Authors: Gutierrez-Galvez, L; Garcia-Mendiola, T; Gutierrez-Sanchez, C; Guerrero-Esteban, T; Garcia-Diego, C; Buendia, I; Garcia-Bermejo, ML; Pariente, F; Lorenzo, E
Microchim. Acta. vol: 188. page: 0026-3672.
Date: NOV. 2021.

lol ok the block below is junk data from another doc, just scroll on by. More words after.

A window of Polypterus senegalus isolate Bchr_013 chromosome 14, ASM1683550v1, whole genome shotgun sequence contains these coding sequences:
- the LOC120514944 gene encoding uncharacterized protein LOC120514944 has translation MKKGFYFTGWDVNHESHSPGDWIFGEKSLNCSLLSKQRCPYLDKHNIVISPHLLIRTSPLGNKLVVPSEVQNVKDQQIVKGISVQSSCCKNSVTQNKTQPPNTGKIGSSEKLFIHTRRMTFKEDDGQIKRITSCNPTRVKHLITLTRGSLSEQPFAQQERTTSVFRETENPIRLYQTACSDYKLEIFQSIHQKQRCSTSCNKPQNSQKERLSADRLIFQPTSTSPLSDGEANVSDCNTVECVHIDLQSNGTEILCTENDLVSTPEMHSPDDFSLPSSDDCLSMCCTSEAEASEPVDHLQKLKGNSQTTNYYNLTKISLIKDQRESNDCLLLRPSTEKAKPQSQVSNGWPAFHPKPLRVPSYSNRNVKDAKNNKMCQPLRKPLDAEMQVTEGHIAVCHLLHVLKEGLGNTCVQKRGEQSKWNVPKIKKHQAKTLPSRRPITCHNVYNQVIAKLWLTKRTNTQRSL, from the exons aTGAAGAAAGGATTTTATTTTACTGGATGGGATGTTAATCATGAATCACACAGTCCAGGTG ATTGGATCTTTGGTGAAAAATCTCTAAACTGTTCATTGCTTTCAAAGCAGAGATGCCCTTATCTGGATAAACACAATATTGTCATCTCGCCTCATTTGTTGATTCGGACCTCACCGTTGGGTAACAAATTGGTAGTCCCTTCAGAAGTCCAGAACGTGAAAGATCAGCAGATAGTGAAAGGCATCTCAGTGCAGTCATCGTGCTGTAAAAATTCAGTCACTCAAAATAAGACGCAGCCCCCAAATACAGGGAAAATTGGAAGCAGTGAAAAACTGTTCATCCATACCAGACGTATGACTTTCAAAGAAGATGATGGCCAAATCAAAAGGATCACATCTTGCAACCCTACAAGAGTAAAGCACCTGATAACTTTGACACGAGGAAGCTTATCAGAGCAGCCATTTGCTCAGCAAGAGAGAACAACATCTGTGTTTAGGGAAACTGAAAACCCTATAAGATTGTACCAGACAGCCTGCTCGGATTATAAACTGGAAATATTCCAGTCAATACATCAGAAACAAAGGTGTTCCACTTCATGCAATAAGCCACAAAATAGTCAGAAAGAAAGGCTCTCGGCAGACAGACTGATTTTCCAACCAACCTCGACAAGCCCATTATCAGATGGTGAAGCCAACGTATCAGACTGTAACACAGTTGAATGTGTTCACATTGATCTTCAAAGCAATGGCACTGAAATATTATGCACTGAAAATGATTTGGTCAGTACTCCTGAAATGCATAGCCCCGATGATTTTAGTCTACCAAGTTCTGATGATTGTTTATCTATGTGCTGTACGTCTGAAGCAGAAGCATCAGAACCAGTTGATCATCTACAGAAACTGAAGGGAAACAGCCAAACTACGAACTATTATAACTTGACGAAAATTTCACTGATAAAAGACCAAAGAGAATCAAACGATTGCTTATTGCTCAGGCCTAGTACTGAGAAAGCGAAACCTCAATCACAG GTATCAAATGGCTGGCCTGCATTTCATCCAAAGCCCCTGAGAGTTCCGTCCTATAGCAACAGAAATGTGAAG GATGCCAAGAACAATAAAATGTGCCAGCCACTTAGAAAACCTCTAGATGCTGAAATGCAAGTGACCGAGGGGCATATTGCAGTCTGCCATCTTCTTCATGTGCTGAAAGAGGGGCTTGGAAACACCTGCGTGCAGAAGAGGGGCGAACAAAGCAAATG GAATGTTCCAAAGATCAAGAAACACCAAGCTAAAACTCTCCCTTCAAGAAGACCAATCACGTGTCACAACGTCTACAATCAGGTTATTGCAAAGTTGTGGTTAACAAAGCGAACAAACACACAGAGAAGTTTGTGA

A simple carbon nanodot-based electrogenerated chemiluminescence biosensor is described for sensitive and selective detection of microRNA-21 (miRNA-21), a biomarker of several pathologies including cardiovascular diseases (CVDs). The photoluminescent carbon nanodots (CNDs) were obtained using a new synthesis method, simply by treating tiger nut milk in a microwave reactor. The synthesis is environmentally friendly, simple, and efficient. The optical properties and morphological characteristics of the CNDs were exhaustively investigated, confirming that they have oxygen and nitrogen functional groups on their surfaces and exhibit excitation-dependent fluorescence emission, as well as photostability. They act as co-reactant agents in the anodic electrochemiluminescence (ECL) of [Ru(bpy)(3)](2+), producing different signals for the probe (single-stranded DNA) and the hybridized target (double-stranded DNA). These results paved the way for the development of a sensitive ECL biosensor for the detection of miRNA-21. This was developed by immobilization of a thiolated oligonucleotide, fully complementary to the miRNA-21 sequence, on the disposable gold electrode. The target miRNA-21 was hybridized with the probe on the electrode surface, and the hybridization was detected by the enhancement of the [Ru(bpy)(3)](2+)/DNA ECL signal using CNDs. The biosensor shows a linear response to miRNA-21 concentration up to 100.0 pM with a detection limit of 0.721 fM. The method does not require complex labeling steps, and has a rapid response. It was successfully used to detect miRNA-21 directly in serum samples from heart failure patients without previous RNA extraction neither amplification process..